De Quervain’s tendonitis or syndrome is an inflammation of the tendons running to the thumb, due to their entrapment through their passage in a tunnel or sheath situated on the lateral side of the wrist. It is the same problem caused by a conflict between tendon within the fibrous tunnel as in the trigger finger.
Unlike the trigger finger, the clinical presentation of De Quervain’s tendonitis is not a trigger or lock but often an intense and disabling pain from the edge of the wrist, near the thumb.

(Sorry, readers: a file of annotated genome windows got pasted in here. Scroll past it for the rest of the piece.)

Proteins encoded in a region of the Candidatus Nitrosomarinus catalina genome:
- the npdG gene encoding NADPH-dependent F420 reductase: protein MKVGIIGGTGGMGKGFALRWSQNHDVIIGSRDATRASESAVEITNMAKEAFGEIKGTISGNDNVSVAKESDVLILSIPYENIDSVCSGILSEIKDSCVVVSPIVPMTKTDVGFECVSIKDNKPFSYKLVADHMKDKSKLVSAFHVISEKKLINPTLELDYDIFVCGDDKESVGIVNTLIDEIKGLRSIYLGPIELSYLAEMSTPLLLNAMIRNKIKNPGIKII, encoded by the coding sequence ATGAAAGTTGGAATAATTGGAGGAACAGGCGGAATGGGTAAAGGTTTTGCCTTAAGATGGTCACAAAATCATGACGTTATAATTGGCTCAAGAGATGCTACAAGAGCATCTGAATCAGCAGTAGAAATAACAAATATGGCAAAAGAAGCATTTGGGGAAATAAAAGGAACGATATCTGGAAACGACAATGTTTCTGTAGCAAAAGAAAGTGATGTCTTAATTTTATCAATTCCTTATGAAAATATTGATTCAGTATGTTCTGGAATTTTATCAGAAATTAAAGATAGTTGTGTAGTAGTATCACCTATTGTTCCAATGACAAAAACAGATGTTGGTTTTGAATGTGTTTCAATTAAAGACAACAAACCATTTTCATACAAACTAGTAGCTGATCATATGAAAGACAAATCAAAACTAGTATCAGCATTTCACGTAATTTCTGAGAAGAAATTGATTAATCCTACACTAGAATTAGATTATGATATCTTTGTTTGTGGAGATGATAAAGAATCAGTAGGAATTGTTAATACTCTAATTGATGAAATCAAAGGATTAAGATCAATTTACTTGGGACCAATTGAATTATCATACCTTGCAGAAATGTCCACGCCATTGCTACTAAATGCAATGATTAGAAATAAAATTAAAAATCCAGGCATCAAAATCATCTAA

The first line treatment is medical, with keeping wrist and thumb at rest by wearing specific splints, prescribing anti-inflammatory medication, corticoid injections and physiotherapy sessions.
If all else fails, surgical treatment is proposed and consists in opening the tunnel on the lateral edge of the wrist to debride (clean) the thumb tendons. An immobilization splint is worn for protection and comfort after surgery for a length of 10 to 15 days.